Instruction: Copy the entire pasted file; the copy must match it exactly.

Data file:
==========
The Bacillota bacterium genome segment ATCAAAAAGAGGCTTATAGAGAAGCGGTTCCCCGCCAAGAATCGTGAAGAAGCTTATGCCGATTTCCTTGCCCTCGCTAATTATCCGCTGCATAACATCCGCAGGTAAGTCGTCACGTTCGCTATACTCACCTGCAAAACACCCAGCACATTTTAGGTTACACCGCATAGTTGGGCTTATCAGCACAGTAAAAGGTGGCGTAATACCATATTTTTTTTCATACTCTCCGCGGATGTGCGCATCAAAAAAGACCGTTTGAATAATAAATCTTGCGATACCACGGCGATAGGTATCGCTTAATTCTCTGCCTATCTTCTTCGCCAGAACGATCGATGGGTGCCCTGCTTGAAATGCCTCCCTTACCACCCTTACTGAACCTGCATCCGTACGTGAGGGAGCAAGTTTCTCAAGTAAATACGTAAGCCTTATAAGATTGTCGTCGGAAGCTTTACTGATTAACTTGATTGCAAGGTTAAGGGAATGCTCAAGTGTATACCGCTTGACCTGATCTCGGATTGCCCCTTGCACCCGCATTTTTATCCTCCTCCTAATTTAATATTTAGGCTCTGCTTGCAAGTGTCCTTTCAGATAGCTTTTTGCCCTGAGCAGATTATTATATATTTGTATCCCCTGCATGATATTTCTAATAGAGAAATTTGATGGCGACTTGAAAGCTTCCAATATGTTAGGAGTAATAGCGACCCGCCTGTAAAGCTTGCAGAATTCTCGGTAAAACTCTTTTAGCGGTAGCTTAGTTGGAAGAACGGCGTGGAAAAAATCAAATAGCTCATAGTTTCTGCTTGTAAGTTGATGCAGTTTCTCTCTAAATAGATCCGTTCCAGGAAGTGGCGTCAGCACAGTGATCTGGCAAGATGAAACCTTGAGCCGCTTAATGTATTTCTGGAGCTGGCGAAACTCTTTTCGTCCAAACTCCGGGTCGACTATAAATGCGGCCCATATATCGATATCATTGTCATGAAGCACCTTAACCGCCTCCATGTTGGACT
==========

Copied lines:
The Bacillota bacterium genome segment ATCAAAAAGAGGCTTATAGAGAAGCGGTTCCCCGCCAAGAATCGTGAAGAAGCTTATGCCGATTTCCTTGCCCTCGCTAATTATCCGCTGCATAACATCCGCAGGTAAGTCGTCACGTTCGCTATACTCACCTGCAAAACACCCAGCACATTTTAGGTTACACCGCATAGTTGGGCTTATCAGCACAGTAAAAGGTGGCGTAATACCATATTTTTTTTCATACTCTCCGCGGATGTGCGCATCAAAAAAGACCGTTTGAATAATAAATCTTGCGATACCACGGCGATAGGTATCGCTTAATTCTCTGCCTATCTTCTTCGCCAGAACGATCGATGGGTGCCCTGCTTGAAATGCCTCCCTTACCACCCTTACTGAACCTGCATCCGTACGTGAGGGAGCAAGTTTCTCAAGTAAATACGTAAGCCTTATAAGATTGTCGTCGGAAGCTTTACTGATTAACTTGATTGCAAGGTTAAGGGAATGCTCAAGTGTATACCGCTTGACCTGATCTCGGATTGCCCCTTGCACCCGCATTTTTATCCTCCTCCTAATTTAATATTTAGGCTCTGCTTGCAAGTGTCCTTTCAGATAGCTTTTTGCCCTGAGCAGATTATTATATATTTGTATCCCCTGCATGATATTTCTAATAGAGAAATTTGATGGCGACTTGAAAGCTTCCAATATGTTAGGAGTAATAGCGACCCGCCTGTAAAGCTTGCAGAATTCTCGGTAAAACTCTTTTAGCGGTAGCTTAGTTGGAAGAACGGCGTGGAAAAAATCAAATAGCTCATAGTTTCTGCTTGTAAGTTGATGCAGTTTCTCTCTAAATAGATCCGTTCCAGGAAGTGGCGTCAGCACAGTGATCTGGCAAGATGAAACCTTGAGCCGCTTAATGTATTTCTGGAGCTGGCGAAACTCTTTTCGTCCAAACTCCGGGTCGACTATAAATGCGGCCCATATATCGATATCATTGTCATGAAGCACCTTAACCGCCTCCATGTTGGACT